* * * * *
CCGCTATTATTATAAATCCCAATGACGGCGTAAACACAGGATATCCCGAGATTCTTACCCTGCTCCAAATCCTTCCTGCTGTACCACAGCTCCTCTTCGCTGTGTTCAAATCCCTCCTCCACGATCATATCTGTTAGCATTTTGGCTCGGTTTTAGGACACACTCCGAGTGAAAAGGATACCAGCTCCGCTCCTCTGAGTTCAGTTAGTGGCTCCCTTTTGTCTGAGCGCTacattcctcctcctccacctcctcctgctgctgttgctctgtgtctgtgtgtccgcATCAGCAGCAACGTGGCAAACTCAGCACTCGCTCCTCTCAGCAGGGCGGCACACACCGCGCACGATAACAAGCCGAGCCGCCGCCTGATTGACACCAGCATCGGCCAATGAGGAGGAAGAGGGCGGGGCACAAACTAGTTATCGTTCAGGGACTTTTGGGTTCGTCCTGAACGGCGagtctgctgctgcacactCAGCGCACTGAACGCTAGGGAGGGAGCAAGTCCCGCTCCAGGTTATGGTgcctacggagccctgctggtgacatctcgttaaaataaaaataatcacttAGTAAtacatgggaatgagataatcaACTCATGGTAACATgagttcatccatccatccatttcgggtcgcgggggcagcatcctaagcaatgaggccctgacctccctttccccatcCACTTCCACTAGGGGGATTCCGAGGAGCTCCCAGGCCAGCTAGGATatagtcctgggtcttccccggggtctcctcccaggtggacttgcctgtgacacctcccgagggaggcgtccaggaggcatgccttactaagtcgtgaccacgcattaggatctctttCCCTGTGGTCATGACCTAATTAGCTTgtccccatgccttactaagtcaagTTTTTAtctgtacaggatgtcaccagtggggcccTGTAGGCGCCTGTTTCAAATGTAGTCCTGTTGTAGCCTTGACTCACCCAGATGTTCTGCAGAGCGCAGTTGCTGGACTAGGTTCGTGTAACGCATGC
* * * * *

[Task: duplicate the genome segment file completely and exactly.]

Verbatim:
CCGCTATTATTATAAATCCCAATGACGGCGTAAACACAGGATATCCCGAGATTCTTACCCTGCTCCAAATCCTTCCTGCTGTACCACAGCTCCTCTTCGCTGTGTTCAAATCCCTCCTCCACGATCATATCTGTTAGCATTTTGGCTCGGTTTTAGGACACACTCCGAGTGAAAAGGATACCAGCTCCGCTCCTCTGAGTTCAGTTAGTGGCTCCCTTTTGTCTGAGCGCTacattcctcctcctccacctcctcctgctgctgttgctctgtgtctgtgtgtccgcATCAGCAGCAACGTGGCAAACTCAGCACTCGCTCCTCTCAGCAGGGCGGCACACACCGCGCACGATAACAAGCCGAGCCGCCGCCTGATTGACACCAGCATCGGCCAATGAGGAGGAAGAGGGCGGGGCACAAACTAGTTATCGTTCAGGGACTTTTGGGTTCGTCCTGAACGGCGagtctgctgctgcacactCAGCGCACTGAACGCTAGGGAGGGAGCAAGTCCCGCTCCAGGTTATGGTgcctacggagccctgctggtgacatctcgttaaaataaaaataatcacttAGTAAtacatgggaatgagataatcaACTCATGGTAACATgagttcatccatccatccatttcgggtcgcgggggcagcatcctaagcaatgaggccctgacctccctttccccatcCACTTCCACTAGGGGGATTCCGAGGAGCTCCCAGGCCAGCTAGGATatagtcctgggtcttccccggggtctcctcccaggtggacttgcctgtgacacctcccgagggaggcgtccaggaggcatgccttactaagtcgtgaccacgcattaggatctctttCCCTGTGGTCATGACCTAATTAGCTTgtccccatgccttactaagtcaagTTTTTAtctgtacaggatgtcaccagtggggcccTGTAGGCGCCTGTTTCAAATGTAGTCCTGTTGTAGCCTTGACTCACCCAGATGTTCTGCAGAGCGCAGTTGCTGGACTAGGTTCGTGTAACGCATGC